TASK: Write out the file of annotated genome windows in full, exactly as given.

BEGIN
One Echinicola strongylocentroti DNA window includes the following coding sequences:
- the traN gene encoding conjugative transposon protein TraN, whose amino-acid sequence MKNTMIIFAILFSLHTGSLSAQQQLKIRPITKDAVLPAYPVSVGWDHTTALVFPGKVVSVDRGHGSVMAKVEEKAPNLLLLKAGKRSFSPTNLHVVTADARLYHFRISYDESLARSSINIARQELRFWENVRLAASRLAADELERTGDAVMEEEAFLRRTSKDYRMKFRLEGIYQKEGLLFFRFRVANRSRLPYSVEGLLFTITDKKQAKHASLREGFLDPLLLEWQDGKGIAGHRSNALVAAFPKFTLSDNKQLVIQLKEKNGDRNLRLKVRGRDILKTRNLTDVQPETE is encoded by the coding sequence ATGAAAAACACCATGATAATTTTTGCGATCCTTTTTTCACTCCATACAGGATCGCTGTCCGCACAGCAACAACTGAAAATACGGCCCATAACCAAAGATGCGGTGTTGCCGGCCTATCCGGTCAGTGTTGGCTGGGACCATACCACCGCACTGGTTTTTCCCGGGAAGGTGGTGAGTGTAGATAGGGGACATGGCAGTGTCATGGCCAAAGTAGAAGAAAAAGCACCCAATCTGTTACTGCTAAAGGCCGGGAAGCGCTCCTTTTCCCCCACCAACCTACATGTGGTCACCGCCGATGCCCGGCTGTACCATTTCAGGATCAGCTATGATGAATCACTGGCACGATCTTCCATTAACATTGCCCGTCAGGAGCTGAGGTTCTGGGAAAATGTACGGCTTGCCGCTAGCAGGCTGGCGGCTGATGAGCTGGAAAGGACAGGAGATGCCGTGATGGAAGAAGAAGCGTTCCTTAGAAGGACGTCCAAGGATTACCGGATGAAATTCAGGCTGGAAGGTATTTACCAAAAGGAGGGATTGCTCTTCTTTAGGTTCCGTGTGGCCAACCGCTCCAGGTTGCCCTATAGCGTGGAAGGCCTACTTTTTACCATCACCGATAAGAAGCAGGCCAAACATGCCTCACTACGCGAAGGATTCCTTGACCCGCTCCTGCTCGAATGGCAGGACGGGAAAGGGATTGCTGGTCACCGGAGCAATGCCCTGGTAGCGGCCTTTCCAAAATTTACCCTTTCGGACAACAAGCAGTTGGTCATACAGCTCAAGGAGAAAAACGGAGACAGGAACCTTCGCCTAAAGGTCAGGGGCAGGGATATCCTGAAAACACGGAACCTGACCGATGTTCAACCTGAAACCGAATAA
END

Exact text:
One Echinicola strongylocentroti DNA window includes the following coding sequences:
- the traN gene encoding conjugative transposon protein TraN, whose amino-acid sequence MKNTMIIFAILFSLHTGSLSAQQQLKIRPITKDAVLPAYPVSVGWDHTTALVFPGKVVSVDRGHGSVMAKVEEKAPNLLLLKAGKRSFSPTNLHVVTADARLYHFRISYDESLARSSINIARQELRFWENVRLAASRLAADELERTGDAVMEEEAFLRRTSKDYRMKFRLEGIYQKEGLLFFRFRVANRSRLPYSVEGLLFTITDKKQAKHASLREGFLDPLLLEWQDGKGIAGHRSNALVAAFPKFTLSDNKQLVIQLKEKNGDRNLRLKVRGRDILKTRNLTDVQPETE is encoded by the coding sequence ATGAAAAACACCATGATAATTTTTGCGATCCTTTTTTCACTCCATACAGGATCGCTGTCCGCACAGCAACAACTGAAAATACGGCCCATAACCAAAGATGCGGTGTTGCCGGCCTATCCGGTCAGTGTTGGCTGGGACCATACCACCGCACTGGTTTTTCCCGGGAAGGTGGTGAGTGTAGATAGGGGACATGGCAGTGTCATGGCCAAAGTAGAAGAAAAAGCACCCAATCTGTTACTGCTAAAGGCCGGGAAGCGCTCCTTTTCCCCCACCAACCTACATGTGGTCACCGCCGATGCCCGGCTGTACCATTTCAGGATCAGCTATGATGAATCACTGGCACGATCTTCCATTAACATTGCCCGTCAGGAGCTGAGGTTCTGGGAAAATGTACGGCTTGCCGCTAGCAGGCTGGCGGCTGATGAGCTGGAAAGGACAGGAGATGCCGTGATGGAAGAAGAAGCGTTCCTTAGAAGGACGTCCAAGGATTACCGGATGAAATTCAGGCTGGAAGGTATTTACCAAAAGGAGGGATTGCTCTTCTTTAGGTTCCGTGTGGCCAACCGCTCCAGGTTGCCCTATAGCGTGGAAGGCCTACTTTTTACCATCACCGATAAGAAGCAGGCCAAACATGCCTCACTACGCGAAGGATTCCTTGACCCGCTCCTGCTCGAATGGCAGGACGGGAAAGGGATTGCTGGTCACCGGAGCAATGCCCTGGTAGCGGCCTTTCCAAAATTTACCCTTTCGGACAACAAGCAGTTGGTCATACAGCTCAAGGAGAAAAACGGAGACAGGAACCTTCGCCTAAAGGTCAGGGGCAGGGATATCCTGAAAACACGGAACCTGACCGATGTTCAACCTGAAACCGAATAA